May 2, 2011

Johns Hopkins Nursing offers new online EBP course

A new online course offered by the Institute for Johns Hopkins Nursing will use evidence-based practice to solve problems faced by bedside nurses, nurse educators and nurse managers and leaders. It will be available in May for individuals or for health care organizations and schools of nursing that wish to make it available for their staff and students.

“The online Johns Hopkins Nursing Evidence-Based Practice Course is an exciting approach to learning EBP in practice,” said Jodi Shaefer, an assistant professor in the Johns Hopkins University School of Nursing. “As an online program, users can learn content at their own pace. Modules are interactive, and learners can immerse themselves in EBP questions from clinical practice, education and/or administration.”

Stephanie Poe, chief nursing informatics officer and director of nursing for clinical quality and informatics at The Johns Hopkins Hospital, said that today’s nurses are challenged to sift vast amounts of new material to keep up-to-date on best practices. “Multimodal learning opportunities help nurses to gain competence in searching for, analyzing, synthesizing and translating evidence related to their areas of interest,” Poe said. “This course focuses on the necessary skills and knowledge needed to conduct EBP projects and is a wonderful addition to the health professional’s toolkit for successful evidence-based practice.”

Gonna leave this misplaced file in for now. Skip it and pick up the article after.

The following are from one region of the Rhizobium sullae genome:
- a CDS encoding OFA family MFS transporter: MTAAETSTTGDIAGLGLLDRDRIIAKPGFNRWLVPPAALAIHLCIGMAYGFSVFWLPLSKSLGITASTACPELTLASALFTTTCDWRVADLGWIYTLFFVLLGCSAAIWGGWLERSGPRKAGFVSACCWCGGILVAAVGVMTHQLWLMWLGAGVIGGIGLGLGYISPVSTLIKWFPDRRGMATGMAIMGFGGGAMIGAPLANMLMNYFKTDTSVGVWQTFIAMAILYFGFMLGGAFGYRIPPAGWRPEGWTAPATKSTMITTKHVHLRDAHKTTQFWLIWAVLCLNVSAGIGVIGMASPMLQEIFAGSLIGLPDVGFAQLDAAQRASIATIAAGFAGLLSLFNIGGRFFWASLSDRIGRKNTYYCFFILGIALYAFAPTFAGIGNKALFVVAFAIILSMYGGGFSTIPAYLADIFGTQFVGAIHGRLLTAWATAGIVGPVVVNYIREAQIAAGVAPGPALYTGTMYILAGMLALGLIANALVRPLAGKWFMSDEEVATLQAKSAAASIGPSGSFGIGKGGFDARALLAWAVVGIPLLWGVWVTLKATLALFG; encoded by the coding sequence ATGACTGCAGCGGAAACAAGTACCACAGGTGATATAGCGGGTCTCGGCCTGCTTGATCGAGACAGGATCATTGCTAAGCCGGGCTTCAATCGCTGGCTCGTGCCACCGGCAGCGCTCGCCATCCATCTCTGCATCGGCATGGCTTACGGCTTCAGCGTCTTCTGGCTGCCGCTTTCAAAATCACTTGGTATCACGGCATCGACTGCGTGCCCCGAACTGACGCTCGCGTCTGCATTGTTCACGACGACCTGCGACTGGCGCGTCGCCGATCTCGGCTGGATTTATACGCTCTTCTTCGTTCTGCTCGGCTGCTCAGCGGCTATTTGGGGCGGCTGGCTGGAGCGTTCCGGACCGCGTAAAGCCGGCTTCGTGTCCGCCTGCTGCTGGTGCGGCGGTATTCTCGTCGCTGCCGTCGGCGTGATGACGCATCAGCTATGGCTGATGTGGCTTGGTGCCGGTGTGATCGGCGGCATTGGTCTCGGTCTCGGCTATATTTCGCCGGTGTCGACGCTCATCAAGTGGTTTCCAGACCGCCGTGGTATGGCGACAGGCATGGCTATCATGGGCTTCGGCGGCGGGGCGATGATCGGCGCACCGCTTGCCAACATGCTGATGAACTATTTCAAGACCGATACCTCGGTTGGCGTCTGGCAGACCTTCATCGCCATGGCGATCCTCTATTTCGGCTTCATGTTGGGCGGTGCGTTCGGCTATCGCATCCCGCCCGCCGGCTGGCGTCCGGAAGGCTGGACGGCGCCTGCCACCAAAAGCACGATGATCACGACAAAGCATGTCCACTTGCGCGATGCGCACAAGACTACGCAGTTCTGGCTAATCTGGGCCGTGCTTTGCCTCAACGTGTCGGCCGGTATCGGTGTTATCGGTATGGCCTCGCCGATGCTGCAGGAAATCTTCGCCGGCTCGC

Completely asynchronous and Web-based, the 12-hour EBP course is tailored to participants who can learn at their own pace, at any time; all that is needed is a computer with Internet access and a standard browser. A variety of teaching strategies are used in each of the five modules to help the participant master core EBP competencies.

An introductory module provides context for the use of EBP by nurses and describes the Johns Hopkins Nursing EBP model. The second focuses on identifying problems, formulating the EBP question and creating a project team. Searching for evidence and appraising evidence using standard tools are the competencies at the core of the third. The fourth addresses the decision to change practice based on the evidence. In the final module, the focus is the challenges of implementing change and strategies for successful translation.

The products available in the Johns Hopkins Nursing EBP collection—books, workshops, consultation services and now an online course—are the result of a decade of collaboration between faculty and nurses from the Johns Hopkins University School of Nursing and The Johns Hopkins Hospital.